He also admitted that Iranian military advisors are on the "front lines" with Iraqi forces combating the Islamic State, leaving Western powers to wonder what more he could offer them in that regard. And deploying Shiite troops into Sunni territory would undermine the White House’s strategy of empowering moderate Sunnis to reclaim territory from the Islamic State, also known as ISIS and ISIL. "We want to keep Iran at arm’s length," said Gary Samore, Obama’s former chief advisor on weapons of mass destruction.
Nonetheless, France would like Iran to have a more formal role in the anti-ISIS coalition. And in his General Assembly address, British Prime Minister David Cameron embraced Iran as a potential public partner. "Iran’s leaders could help in defeating the threat from ISIL. They could help secure a more stable, inclusive Iraq and a more stable and inclusive Syria," said Cameron, who on Wednesday became the first British leader to meet with his Iranian counterpart since the 1979 revolution that deposed the shah. "And if they are prepared to do this, then we should welcome their engagement."
Speaking at the New America Foundation event, Rouhani emphasized that negotiators, who have been meeting on the sidelines in New York, still have two months to wheel and deal before the Nov. 24 deadline. Rouhani said his election last year offers a historic opportunity that shouldn’t be wasted. "Pressure groups" in both Iran and the United States are trying to derail talks. These groups must be "confronted" and "led" by their respective governments, Rouhani said.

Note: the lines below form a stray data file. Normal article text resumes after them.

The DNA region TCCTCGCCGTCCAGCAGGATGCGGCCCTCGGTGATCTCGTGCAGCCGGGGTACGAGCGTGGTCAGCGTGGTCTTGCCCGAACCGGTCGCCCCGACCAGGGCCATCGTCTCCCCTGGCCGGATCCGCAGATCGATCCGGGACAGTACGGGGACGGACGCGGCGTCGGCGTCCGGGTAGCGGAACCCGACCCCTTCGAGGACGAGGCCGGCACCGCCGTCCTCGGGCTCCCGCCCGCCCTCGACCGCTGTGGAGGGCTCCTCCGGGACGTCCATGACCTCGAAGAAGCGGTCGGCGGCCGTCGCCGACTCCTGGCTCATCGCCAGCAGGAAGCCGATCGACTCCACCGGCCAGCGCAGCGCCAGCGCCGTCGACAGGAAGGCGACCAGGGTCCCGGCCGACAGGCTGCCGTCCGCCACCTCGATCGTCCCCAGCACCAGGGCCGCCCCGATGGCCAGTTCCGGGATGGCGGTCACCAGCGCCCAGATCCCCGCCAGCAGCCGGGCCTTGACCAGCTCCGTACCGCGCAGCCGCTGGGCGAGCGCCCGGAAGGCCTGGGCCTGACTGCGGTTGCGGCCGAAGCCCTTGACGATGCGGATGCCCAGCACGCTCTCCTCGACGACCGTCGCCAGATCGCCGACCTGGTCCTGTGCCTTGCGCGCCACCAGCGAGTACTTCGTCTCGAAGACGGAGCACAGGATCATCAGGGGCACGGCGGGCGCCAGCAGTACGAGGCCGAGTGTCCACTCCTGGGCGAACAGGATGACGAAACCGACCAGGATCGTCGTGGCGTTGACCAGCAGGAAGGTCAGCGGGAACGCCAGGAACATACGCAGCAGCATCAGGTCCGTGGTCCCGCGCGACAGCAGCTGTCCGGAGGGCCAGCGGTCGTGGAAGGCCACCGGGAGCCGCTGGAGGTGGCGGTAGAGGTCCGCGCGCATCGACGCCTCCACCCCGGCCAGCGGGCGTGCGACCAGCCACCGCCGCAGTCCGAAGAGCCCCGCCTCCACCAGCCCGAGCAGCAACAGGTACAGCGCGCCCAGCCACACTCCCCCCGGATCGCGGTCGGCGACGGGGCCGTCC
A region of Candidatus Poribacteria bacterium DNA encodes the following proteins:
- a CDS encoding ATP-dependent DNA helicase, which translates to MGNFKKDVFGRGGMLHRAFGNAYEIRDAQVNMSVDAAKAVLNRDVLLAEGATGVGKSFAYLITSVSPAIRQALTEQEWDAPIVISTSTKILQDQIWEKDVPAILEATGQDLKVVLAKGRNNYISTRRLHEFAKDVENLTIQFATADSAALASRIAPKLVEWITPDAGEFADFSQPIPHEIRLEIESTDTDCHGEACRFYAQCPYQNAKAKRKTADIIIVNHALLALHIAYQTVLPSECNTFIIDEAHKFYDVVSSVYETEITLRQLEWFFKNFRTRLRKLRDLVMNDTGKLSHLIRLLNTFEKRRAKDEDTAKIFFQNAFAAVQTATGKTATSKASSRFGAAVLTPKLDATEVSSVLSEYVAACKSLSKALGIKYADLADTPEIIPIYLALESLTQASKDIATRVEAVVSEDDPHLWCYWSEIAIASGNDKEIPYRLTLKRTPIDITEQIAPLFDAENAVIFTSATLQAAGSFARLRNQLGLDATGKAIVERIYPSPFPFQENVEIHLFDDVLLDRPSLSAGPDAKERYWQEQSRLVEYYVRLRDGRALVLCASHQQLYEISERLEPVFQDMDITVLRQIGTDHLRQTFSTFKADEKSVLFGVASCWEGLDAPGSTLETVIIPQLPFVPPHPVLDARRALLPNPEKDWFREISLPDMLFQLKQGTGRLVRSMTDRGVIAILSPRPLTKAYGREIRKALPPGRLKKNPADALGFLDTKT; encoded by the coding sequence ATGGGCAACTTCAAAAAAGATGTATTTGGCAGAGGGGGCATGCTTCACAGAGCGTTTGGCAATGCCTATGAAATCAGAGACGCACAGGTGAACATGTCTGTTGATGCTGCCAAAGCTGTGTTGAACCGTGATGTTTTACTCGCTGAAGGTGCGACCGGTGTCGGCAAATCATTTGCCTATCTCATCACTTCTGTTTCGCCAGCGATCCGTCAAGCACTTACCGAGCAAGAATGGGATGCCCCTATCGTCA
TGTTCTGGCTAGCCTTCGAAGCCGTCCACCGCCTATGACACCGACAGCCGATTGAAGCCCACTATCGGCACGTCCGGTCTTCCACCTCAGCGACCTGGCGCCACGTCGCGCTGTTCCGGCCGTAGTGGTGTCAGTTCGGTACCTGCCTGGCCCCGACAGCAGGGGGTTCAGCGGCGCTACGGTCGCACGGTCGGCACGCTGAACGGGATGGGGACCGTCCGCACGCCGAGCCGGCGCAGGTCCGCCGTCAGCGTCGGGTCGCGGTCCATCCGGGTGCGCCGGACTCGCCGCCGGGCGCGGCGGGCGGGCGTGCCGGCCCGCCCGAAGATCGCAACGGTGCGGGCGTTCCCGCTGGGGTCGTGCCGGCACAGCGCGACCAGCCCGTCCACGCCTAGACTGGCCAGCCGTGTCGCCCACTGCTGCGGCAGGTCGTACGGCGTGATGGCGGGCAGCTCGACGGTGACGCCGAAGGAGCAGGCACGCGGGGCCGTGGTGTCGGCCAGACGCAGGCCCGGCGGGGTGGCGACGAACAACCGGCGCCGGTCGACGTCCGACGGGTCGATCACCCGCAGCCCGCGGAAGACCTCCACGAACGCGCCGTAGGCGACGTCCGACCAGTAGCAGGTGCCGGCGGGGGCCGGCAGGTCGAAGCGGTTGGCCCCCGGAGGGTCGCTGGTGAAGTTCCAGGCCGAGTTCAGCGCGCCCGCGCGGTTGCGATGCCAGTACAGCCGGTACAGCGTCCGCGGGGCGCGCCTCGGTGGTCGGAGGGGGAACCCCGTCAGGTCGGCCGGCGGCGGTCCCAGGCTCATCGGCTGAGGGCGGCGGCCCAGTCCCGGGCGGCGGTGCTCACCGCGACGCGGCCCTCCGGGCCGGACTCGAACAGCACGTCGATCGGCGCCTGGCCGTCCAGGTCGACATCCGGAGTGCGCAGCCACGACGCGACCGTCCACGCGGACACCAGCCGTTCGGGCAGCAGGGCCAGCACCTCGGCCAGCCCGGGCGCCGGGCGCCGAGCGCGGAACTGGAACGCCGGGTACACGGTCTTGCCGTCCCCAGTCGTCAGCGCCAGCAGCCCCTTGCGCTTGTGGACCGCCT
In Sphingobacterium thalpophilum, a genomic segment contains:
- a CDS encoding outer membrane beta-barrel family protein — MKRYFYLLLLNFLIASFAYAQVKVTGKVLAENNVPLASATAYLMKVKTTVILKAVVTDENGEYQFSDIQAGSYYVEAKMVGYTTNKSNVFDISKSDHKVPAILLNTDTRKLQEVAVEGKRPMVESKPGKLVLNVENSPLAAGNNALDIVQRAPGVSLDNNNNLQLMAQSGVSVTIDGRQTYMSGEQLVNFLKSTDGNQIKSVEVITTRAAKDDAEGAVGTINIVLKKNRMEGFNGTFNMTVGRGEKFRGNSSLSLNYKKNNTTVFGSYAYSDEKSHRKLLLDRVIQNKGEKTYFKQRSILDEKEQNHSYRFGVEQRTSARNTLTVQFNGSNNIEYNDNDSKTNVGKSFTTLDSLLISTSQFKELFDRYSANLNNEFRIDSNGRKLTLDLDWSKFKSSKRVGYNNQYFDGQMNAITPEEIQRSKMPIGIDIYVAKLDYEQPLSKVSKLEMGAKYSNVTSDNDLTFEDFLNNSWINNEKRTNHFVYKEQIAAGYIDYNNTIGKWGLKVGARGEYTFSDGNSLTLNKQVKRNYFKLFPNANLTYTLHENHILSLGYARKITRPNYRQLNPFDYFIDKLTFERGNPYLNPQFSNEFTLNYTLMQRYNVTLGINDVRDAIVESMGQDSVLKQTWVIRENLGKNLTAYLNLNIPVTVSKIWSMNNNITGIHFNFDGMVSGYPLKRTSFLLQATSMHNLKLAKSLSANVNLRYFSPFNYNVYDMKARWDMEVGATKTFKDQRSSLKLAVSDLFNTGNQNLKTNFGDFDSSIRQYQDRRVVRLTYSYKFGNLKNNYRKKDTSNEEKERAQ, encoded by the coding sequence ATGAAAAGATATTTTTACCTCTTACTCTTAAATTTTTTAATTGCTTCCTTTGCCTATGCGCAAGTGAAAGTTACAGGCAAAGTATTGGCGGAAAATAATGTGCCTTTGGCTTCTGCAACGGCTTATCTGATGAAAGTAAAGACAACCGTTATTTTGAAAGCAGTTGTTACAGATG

In New York, Rouhani has avoided following the lead of his predecessor, Mahmoud Ahmadinejad, whose harsh criticism of the United States and its allies made him toxic in Western capitals. Trita Parsi, president of the National Iranian American Council, said that Rouhani’s tone is "telling of the talks’ trajectory."
Samore, who is now president of the advocacy group United Against Nuclear Iran, said Rouhani’s optimism about finalizing a deal is "total bullshit." But even if he is bluffing, the regional chaos created by the Islamic State has created momentum for a nuclear deal — or at least has pushed both sides to keep trying, even if it means extending the deadline again. That process keeps Western sanctions at bay, something Iran’s economy desperately needs.
Iranians "cannot place trust in any security cooperation between their government with those who have imposed sanctions and created obstacles in the way of satisfying even their primary needs, such as food and medicine," Rouhani said during his speech on Thursday. His remarks were surprisingly similar to Obama’s. During his address to the General Assembly on Wednesday, Obama spoke extensively about combating extremism. The roots of that extremism is where the two leaders diverged. "Military aggression against Afghanistan and Iraq and improper interference in the developments in Syria are clear examples of this erroneous strategic approach in the Middle East," Rouhani said about the West. Moreover, airstrikes are not the best way to deal with a phenomenon such as the Islamic State, he added.
A day earlier, Rouhani elaborated on American "interference" in Syria. "The Americans have announced the creation of another terrorist group and sent them to fight." Whether he was referring to the moderate Syrian opposition fighters whom the United States plans to arm and train, Rouhani said, "You can call them what you wish."